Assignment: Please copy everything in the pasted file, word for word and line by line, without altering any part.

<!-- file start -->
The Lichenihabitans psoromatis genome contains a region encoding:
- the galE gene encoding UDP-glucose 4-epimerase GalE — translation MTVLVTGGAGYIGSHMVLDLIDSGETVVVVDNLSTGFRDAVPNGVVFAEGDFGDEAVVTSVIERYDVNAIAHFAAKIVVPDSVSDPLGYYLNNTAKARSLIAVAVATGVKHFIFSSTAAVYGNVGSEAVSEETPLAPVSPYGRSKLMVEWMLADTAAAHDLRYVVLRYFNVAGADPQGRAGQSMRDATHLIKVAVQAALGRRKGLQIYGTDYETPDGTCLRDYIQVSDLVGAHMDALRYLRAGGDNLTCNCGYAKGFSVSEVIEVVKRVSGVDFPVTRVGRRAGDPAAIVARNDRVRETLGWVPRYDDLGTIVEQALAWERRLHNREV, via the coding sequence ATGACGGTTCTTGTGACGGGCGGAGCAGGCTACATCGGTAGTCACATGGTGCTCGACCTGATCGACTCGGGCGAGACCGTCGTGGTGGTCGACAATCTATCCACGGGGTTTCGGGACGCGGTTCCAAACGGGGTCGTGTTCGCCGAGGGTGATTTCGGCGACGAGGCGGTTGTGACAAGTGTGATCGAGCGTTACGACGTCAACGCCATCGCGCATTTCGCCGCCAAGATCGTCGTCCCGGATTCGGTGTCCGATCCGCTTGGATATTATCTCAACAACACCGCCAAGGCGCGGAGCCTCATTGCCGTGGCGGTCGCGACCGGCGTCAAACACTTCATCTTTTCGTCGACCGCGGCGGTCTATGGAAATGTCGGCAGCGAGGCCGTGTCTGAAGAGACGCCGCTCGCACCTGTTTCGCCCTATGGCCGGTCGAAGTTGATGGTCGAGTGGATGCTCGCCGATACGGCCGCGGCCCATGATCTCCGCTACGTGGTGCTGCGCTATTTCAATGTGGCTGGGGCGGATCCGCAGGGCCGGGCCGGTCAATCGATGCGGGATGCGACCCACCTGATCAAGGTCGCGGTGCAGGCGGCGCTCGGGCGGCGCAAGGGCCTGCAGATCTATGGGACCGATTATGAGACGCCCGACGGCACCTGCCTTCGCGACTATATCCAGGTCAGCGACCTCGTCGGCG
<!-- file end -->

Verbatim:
The Lichenihabitans psoromatis genome contains a region encoding:
- the galE gene encoding UDP-glucose 4-epimerase GalE — translation MTVLVTGGAGYIGSHMVLDLIDSGETVVVVDNLSTGFRDAVPNGVVFAEGDFGDEAVVTSVIERYDVNAIAHFAAKIVVPDSVSDPLGYYLNNTAKARSLIAVAVATGVKHFIFSSTAAVYGNVGSEAVSEETPLAPVSPYGRSKLMVEWMLADTAAAHDLRYVVLRYFNVAGADPQGRAGQSMRDATHLIKVAVQAALGRRKGLQIYGTDYETPDGTCLRDYIQVSDLVGAHMDALRYLRAGGDNLTCNCGYAKGFSVSEVIEVVKRVSGVDFPVTRVGRRAGDPAAIVARNDRVRETLGWVPRYDDLGTIVEQALAWERRLHNREV, via the coding sequence ATGACGGTTCTTGTGACGGGCGGAGCAGGCTACATCGGTAGTCACATGGTGCTCGACCTGATCGACTCGGGCGAGACCGTCGTGGTGGTCGACAATCTATCCACGGGGTTTCGGGACGCGGTTCCAAACGGGGTCGTGTTCGCCGAGGGTGATTTCGGCGACGAGGCGGTTGTGACAAGTGTGATCGAGCGTTACGACGTCAACGCCATCGCGCATTTCGCCGCCAAGATCGTCGTCCCGGATTCGGTGTCCGATCCGCTTGGATATTATCTCAACAACACCGCCAAGGCGCGGAGCCTCATTGCCGTGGCGGTCGCGACCGGCGTCAAACACTTCATCTTTTCGTCGACCGCGGCGGTCTATGGAAATGTCGGCAGCGAGGCCGTGTCTGAAGAGACGCCGCTCGCACCTGTTTCGCCCTATGGCCGGTCGAAGTTGATGGTCGAGTGGATGCTCGCCGATACGGCCGCGGCCCATGATCTCCGCTACGTGGTGCTGCGCTATTTCAATGTGGCTGGGGCGGATCCGCAGGGCCGGGCCGGTCAATCGATGCGGGATGCGACCCACCTGATCAAGGTCGCGGTGCAGGCGGCGCTCGGGCGGCGCAAGGGCCTGCAGATCTATGGGACCGATTATGAGACGCCCGACGGCACCTGCCTTCGCGACTATATCCAGGTCAGCGACCTCGTCGGCG